January 4 – January 10, 2021
Belarus-Russia relations

2020: Belarus and Russia relations increasingly look like internal, not international

The situation got worse
2020: Belarus and Russia relations increasingly look like internal, not international

Anatol Pankouski

In 2020, Russian conflict continued to grow until the elections and the clampdown on the first wave of protests. After this, Belarus abandoned the Western foreign policy, becoming decisively dependent on Russia. However, the ruling clique’s methods have been so toxic that even the Kremlin hesitates to provide pro-active support.

For Belarus and Russia, 2020 began with the largest conflict in the history of bilateral relations regarding Russian oil supply. For the first four months, the parties operated without a general agreement on oil due to the Belarusian side’s disagreement with Russian tax policy.

In April, the list of conflict issues with Russia expanded: in addition to the oil issue disputes arose over the price of gas supplies (which, against the background of a drop in spot prices, turned out to be unreasonably high for Belarus), tension over trade barriers, terms of the Russian loan for construction of the Belarusian Nuclear Power Plant and sharp divergence in anti-covid policies, which led to the closure of the Belarusian-Russian border for the movement of people.

Moreover, during the Belarus election campaign, Belarusian officialdom alleged that Russia was encroaching on Belarusian sovereignty and acting as an incubator of “puppeteers” directly interfering in the internal political process. Belarusian propaganda claimed that the opposition contenders were agents of Russia and aimed at destroying Belarusian statehood in the interests of the Russian ruling class.

After the facts of torture and humiliation in Belarusian remand prisons and the deaths of protesters became known on August 12 (also thanks to Russian journalists), Lukashenka began urgently seeking Putin’s support and official rhetoric pivoted from anti-Russian to strongly anti-Western. The Kremlin recognised Lukashenka’s victory immediately, but for about a month afterwards was in no hurry to offer support. However, on September 14, at a meeting in Sochi, Putin promised Lukashenka a $ 1.5 billion loan, media assistance (to replace Belarusian propagandists who quit state media outlets in protest) and, upon additional request, assistance from troops and/or police forces.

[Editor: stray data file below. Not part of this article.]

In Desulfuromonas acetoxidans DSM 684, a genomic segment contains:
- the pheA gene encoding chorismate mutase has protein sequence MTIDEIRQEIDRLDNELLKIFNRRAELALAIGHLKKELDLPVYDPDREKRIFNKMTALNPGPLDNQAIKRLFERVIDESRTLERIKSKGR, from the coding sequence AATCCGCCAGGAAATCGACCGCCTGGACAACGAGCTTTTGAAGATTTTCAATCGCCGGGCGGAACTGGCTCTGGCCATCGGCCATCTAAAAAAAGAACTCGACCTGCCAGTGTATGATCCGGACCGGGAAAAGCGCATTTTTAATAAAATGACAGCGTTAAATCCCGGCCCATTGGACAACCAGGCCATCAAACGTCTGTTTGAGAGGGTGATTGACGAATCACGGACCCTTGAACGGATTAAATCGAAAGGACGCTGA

Simultaneously, Putin approved the plan of constitutional reforms presented by Lukashenka purported to facilitate national reconciliation. It appeared that constitutional reform and decentralisation of power were the necessary preconditions of Russian support. However, despite numerous statements by Russian dignitaries about the expected frameworks and timing of changes to the Belarusian constitution, Lukashenka, as the number of arrests grew and public protests became less massive, became less and less willing to address this issue. As a result, Lukashenka has stopped talking about the constitutional reform until the end of the year.

Russian support was limited but sufficient. In 2020, two tranches of a $500 million Russian loan were received and Russian propaganda propped up Lukashenka. The oil and gas agreements for 2021 were concluded on the terms of 2020 (Belarus, however, regards them as not fraternal).

It is significant that in 2020 the collapse of the post-Soviet imperial complex pivoting around Russia received additional impetus, and Belarus turned out to be only a part of this process. In the autumn, there was another revolution in Kyrgyzstan, a war in Nagorno-Karabakh which allowed Turkey to consolidate influence in the region, elections in Moldova, won by pro-European candidate Maria Sandu, and finally, lengthy protests in Khabarovsk. Additionally, there was an unsuccessful attempt to assassinate Navalny, which undermined the Russian special services’ reputation for omnipotence. Aside from Russia’s internal processes, in all these cases in the post-Soviet space, Russia responded reluctantly demonstrating an unwillingness to reciprocate loyalty with money, military intervention or political authority. This is also true for Belarus; current support for Lukashenka did not exceed the usual assistance in quiet years.

Forecast for 2021

  • The relatively low-key involvement of the Kremlin in Belarusian affairs is likely to continue
  • Russia may try to trade its influence in Belarus for the alleviation of Western sanctions as she did with Armenia during the Karabakh war
  • If not, Russia is likely to continue to support Lukashenka to a limited extent
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Once a week, in coordination with a group of prominent Belarusian analysts, we provide analytical commentaries on the most topical and relevant issues, including the behind-the-scenes processes occurring in Belarus. These commentaries are available in Belarusian, Russian, and English.

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